May I give you the most disappointing car of 1965, the Corsair GT V4? Having owned two Ford Cortina GTs over the last 24 years, I have just bought a Corsair GT V4 after having a short test drive in one—too short.
Previously I had driven a Corsair straight-4, of which I found the road-holding quite good for this type of car. After running-in my GT V4 I find the car rolls on corners, the suspension soft, the steering has too many turns on it. The engine is noisy and rough when accelerating through the gears.
Two smaller points, the fuel and temperature gauges cannot he seen, and the demisters do not clear all the windscreen, the outlets being too close together.
In all, a very disappointing car, except perhaps for top gear pulling which is good; also the finish is very good. I get about 29 m.p.g. on a run.
The biggest thing missing from this car is a V6 engine and a 19 m.p.h.-per 1,000 r.p.m.-top gear, like the Ford Taunus 20MTs. The price well pays for a V6 compared with the old GT. Now no Weber, perhaps soon no GT badges ?; a pity to have scrapped a great engine just for a van.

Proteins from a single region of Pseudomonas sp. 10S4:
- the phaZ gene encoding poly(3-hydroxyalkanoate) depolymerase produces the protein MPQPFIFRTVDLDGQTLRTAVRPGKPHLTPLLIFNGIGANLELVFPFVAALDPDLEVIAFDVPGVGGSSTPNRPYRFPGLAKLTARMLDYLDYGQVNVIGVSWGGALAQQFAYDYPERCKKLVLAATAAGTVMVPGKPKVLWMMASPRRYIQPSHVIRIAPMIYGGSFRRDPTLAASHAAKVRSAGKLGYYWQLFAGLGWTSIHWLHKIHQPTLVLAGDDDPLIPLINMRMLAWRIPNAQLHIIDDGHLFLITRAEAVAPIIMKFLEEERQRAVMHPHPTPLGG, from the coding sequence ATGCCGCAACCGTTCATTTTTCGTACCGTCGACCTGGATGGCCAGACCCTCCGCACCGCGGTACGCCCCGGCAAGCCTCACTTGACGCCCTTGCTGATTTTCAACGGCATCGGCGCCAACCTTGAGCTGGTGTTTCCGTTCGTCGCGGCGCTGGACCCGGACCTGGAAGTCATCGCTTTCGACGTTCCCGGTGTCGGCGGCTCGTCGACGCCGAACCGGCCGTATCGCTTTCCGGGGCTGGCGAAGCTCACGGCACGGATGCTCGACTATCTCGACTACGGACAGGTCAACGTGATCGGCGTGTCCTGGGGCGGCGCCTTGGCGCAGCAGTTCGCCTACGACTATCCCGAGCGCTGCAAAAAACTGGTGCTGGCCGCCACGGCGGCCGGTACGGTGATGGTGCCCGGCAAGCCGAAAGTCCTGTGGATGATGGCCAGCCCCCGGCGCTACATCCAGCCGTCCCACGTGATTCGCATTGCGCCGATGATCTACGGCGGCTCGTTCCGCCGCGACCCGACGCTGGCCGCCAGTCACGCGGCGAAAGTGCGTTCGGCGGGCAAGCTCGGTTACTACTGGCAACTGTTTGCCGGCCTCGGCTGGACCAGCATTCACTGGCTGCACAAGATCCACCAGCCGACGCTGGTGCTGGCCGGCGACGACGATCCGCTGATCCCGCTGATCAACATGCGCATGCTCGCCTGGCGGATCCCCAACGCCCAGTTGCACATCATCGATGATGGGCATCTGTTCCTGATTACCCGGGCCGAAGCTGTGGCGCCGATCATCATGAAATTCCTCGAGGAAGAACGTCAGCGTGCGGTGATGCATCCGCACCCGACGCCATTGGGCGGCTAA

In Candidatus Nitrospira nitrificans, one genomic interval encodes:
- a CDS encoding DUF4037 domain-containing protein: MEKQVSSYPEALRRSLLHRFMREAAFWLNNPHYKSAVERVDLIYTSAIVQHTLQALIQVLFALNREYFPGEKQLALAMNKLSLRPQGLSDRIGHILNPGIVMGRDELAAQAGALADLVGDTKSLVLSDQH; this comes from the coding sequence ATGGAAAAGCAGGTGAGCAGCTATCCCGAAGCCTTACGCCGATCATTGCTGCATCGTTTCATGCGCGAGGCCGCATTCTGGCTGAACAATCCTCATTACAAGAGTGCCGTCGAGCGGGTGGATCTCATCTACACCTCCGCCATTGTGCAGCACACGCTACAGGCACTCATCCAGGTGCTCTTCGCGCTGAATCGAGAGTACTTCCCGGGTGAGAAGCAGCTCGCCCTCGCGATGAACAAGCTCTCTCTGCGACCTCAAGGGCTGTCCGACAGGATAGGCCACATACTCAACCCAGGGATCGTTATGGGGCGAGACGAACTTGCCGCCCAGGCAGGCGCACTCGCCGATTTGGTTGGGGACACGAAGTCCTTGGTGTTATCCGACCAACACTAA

Nailsea. M.J. Reynolds.
[We have yet to test the Ford Corsiar GT V4 but as its top speed, 0-50 m.p.h. acceleration time and petrol consumption are apparently no better than those of a normal Corsair de luxe, this is not yet one of the Ford Motor Company’s better efforts. Another correspondent remarks on the interchangeability of many of the Dagenham’s V4 components with those of the earlier German Ford Taunus V4 and V6 power units, suggesting that this much vaunted British Ford V4 is not so new after all. My money goes on the well-tried Ford Cortina GT and it is significant that Ford of Britain, consistently the biggest motor vehicle exporter in the country, exported 142,000 Cortinas last year, compared with 104,428 in 1964 and that this model’s overseas’ sales now exceed those of any other two British cars combined.—Ed.]